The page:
How do I stop dates from reformatting when doing a global replace?

I have a large spreadsheet. I’ve copied an old sheet for reuse, and need to update the copy with current information. Some of the fields are in the format: 'January 2014. I use search and replace to change all instances of 2014 to 2017. When I do this, the above field is changed to say 01/01/2017. It doesn’t just say that in the sheet: it says it in the entry line. So the Find & Replace has found the 2014, replaced it with 2017, then stripped the ' indicating that this should be treated as text, reformatted to a date, and entered the reformatted info into the cell, thus destroying actual information. How do I get it to stop this? If there is no good, simple, automatic way, how do I file this as a bug report?

Further information: When I replace one at a time, rather than doing a global replace, and the same thing happens, if I click undo, it only undoes the replacement, but keeps the incorrect reformatting, so that the field will now say 01/01/2014. Craziness.

The craziness may lie in a different place. I suppose there were users who thought it was a very clever idea to post a feature request that the entry “January 14” (in one of the English locales only, of course) should be “recognized” as a date. Then there were directors / developers who didn’t dare reject such a request because it claimed to be fundamental for compatibility with a competeing software I forgot the name of.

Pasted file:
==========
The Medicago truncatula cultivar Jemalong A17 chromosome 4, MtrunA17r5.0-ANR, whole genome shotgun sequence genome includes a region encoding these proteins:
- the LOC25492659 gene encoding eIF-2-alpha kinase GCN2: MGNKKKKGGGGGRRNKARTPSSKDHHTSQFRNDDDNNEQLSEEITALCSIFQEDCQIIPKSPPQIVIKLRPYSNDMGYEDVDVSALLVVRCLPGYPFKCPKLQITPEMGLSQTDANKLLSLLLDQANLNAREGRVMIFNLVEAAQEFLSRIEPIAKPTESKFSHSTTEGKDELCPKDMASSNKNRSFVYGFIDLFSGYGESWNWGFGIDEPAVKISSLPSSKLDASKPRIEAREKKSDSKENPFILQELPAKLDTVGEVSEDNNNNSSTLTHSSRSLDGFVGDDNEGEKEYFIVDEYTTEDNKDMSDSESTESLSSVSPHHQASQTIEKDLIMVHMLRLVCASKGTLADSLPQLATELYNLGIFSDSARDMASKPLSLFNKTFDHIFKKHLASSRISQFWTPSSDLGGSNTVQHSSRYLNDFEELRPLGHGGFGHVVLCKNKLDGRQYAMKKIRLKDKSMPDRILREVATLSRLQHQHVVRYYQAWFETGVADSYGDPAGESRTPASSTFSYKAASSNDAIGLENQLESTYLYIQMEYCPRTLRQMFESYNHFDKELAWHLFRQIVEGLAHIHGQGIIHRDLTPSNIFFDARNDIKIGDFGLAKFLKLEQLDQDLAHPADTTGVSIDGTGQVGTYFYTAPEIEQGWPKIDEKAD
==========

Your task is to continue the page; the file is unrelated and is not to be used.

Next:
Back to the question:
Leave the numeric date 2017-01-01 where it was created and format it the way you think to need it. To get “January 17” (2-digit-years are very bad!) you simply set the ‘Numbers’ format code for the cell(s) concerned to “MMMM YY”.
This may aggravate a QAD way to update for another year next time. However, spreadsheet documents containing cells showing dates relative to a specific year of creation/validity should anyway do this by (direct or indirect) depending of the cells concerned on one single cell defining this year. The cell you talked of may then contain the formula =DATE($Definitions.$Q$17; 1; 1) and if the referenced cell gets entered 17 and the cell containing the formula, say D25, is formatted as mentioned above this cell will show exactly what you want. Another cell expected to show the next month should then bear the same format and contain the formula =DATE(YEAR(D25;MONTH(D25)+1;DAY(D25)). And now the bonus and the happy hour: This will work even across different years - and the format will automatically display “Janvier 17” or respectively if you distribute your file to French speaking Canada.

You see: Doing it the SBC way (Slower But Clean) may have advantages over QAD.